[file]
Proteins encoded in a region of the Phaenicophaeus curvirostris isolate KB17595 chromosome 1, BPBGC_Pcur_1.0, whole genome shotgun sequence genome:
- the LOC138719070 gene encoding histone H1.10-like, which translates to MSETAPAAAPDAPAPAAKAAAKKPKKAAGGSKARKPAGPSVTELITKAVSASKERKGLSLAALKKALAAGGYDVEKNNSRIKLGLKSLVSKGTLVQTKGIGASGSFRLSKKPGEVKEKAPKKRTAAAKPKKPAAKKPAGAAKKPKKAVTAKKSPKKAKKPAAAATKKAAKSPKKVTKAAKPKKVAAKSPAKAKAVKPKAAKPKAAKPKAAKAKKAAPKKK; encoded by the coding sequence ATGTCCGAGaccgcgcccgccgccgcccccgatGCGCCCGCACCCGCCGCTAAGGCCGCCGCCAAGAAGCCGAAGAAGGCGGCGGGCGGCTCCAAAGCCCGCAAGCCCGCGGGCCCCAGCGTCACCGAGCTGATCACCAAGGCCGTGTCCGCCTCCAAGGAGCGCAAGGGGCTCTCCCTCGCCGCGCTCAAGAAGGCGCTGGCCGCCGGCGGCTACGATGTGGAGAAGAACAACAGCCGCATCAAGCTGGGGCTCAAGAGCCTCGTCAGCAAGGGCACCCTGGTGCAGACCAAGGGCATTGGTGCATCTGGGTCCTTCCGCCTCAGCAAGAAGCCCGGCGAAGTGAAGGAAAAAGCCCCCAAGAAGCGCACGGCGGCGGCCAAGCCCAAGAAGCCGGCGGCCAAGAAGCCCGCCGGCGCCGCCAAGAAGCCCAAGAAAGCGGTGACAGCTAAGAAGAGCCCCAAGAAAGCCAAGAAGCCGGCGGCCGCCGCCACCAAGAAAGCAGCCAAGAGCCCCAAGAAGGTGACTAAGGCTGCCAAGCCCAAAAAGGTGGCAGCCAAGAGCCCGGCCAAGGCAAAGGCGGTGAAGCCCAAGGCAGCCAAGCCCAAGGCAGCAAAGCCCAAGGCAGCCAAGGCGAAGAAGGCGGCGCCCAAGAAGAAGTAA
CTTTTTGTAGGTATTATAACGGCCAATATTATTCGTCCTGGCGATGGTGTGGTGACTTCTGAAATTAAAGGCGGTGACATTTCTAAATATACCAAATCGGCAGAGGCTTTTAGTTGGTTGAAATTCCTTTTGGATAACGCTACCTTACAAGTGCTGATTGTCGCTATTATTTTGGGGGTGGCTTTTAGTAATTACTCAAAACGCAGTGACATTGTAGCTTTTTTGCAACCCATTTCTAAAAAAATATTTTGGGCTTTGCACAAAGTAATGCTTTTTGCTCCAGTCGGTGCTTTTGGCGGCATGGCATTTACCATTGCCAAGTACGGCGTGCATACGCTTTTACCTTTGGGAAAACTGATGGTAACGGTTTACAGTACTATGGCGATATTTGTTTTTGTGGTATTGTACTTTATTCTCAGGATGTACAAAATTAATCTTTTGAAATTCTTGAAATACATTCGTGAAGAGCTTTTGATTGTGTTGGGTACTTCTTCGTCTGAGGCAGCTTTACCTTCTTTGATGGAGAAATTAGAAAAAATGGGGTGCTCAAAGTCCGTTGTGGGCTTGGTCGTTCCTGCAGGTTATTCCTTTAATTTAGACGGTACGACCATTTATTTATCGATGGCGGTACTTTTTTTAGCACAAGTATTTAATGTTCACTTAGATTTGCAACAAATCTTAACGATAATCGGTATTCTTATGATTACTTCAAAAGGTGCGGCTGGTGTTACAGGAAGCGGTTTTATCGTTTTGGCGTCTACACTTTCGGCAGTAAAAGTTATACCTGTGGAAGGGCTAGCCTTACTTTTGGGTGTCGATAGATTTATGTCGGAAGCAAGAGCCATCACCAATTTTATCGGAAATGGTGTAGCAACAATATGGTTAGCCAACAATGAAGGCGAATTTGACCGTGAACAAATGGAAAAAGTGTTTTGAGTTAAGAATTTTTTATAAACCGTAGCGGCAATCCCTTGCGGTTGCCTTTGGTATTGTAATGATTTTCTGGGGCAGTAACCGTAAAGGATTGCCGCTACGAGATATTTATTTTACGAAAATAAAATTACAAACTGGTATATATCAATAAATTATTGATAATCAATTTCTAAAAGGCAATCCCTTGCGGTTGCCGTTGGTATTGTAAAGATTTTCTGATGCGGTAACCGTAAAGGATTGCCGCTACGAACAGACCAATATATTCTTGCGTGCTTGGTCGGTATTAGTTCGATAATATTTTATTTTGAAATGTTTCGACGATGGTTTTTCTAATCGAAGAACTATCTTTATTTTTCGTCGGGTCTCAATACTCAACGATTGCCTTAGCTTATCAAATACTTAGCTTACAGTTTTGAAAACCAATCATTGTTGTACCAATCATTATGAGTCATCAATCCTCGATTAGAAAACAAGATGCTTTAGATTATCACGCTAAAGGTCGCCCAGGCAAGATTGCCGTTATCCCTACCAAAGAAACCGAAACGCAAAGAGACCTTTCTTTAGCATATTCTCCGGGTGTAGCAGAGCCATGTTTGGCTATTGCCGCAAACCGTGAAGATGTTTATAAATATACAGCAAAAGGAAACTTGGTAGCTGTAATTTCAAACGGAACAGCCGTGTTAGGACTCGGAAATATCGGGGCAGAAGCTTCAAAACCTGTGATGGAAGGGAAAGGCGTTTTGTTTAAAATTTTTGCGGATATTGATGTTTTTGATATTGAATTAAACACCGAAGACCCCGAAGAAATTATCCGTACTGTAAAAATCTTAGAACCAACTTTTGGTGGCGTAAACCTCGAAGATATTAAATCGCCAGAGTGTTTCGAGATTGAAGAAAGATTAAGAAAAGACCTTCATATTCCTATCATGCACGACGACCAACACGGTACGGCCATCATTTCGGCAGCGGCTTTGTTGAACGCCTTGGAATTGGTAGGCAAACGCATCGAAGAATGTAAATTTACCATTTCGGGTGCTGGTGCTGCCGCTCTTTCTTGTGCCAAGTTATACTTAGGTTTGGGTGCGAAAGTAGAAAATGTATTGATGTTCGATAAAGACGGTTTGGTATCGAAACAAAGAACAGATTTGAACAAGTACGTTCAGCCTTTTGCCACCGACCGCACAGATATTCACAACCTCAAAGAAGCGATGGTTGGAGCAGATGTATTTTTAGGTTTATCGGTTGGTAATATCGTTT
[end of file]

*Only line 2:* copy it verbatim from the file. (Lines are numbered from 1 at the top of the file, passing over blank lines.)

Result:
- the LOC138719070 gene encoding histone H1.10-like, which translates to MSETAPAAAPDAPAPAAKAAAKKPKKAAGGSKARKPAGPSVTELITKAVSASKERKGLSLAALKKALAAGGYDVEKNNSRIKLGLKSLVSKGTLVQTKGIGASGSFRLSKKPGEVKEKAPKKRTAAAKPKKPAAKKPAGAAKKPKKAVTAKKSPKKAKKPAAAATKKAAKSPKKVTKAAKPKKVAAKSPAKAKAVKPKAAKPKAAKPKAAKAKKAAPKKK; encoded by the coding sequence ATGTCCGAGaccgcgcccgccgccgcccccgatGCGCCCGCACCCGCCGCTAAGGCCGCCGCCAAGAAGCCGAAGAAGGCGGCGGGCGGCTCCAAAGCCCGCAAGCCCGCGGGCCCCAGCGTCACCGAGCTGATCACCAAGGCCGTGTCCGCCTCCAAGGAGCGCAAGGGGCTCTCCCTCGCCGCGCTCAAGAAGGCGCTGGCCGCCGGCGGCTACGATGTGGAGAAGAACAACAGCCGCATCAAGCTGGGGCTCAAGAGCCTCGTCAGCAAGGGCACCCTGGTGCAGACCAAGGGCATTGGTGCATCTGGGTCCTTCCGCCTCAGCAAGAAGCCCGGCGAAGTGAAGGAAAAAGCCCCCAAGAAGCGCACGGCGGCGGCCAAGCCCAAGAAGCCGGCGGCCAAGAAGCCCGCCGGCGCCGCCAAGAAGCCCAAGAAAGCGGTGACAGCTAAGAAGAGCCCCAAGAAAGCCAAGAAGCCGGCGGCCGCCGCCACCAAGAAAGCAGCCAAGAGCCCCAAGAAGGTGACTAAGGCTGCCAAGCCCAAAAAGGTGGCAGCCAAGAGCCCGGCCAAGGCAAAGGCGGTGAAGCCCAAGGCAGCCAAGCCCAAGGCAGCAAAGCCCAAGGCAGCCAAGGCGAAGAAGGCGGCGCCCAAGAAGAAGTAA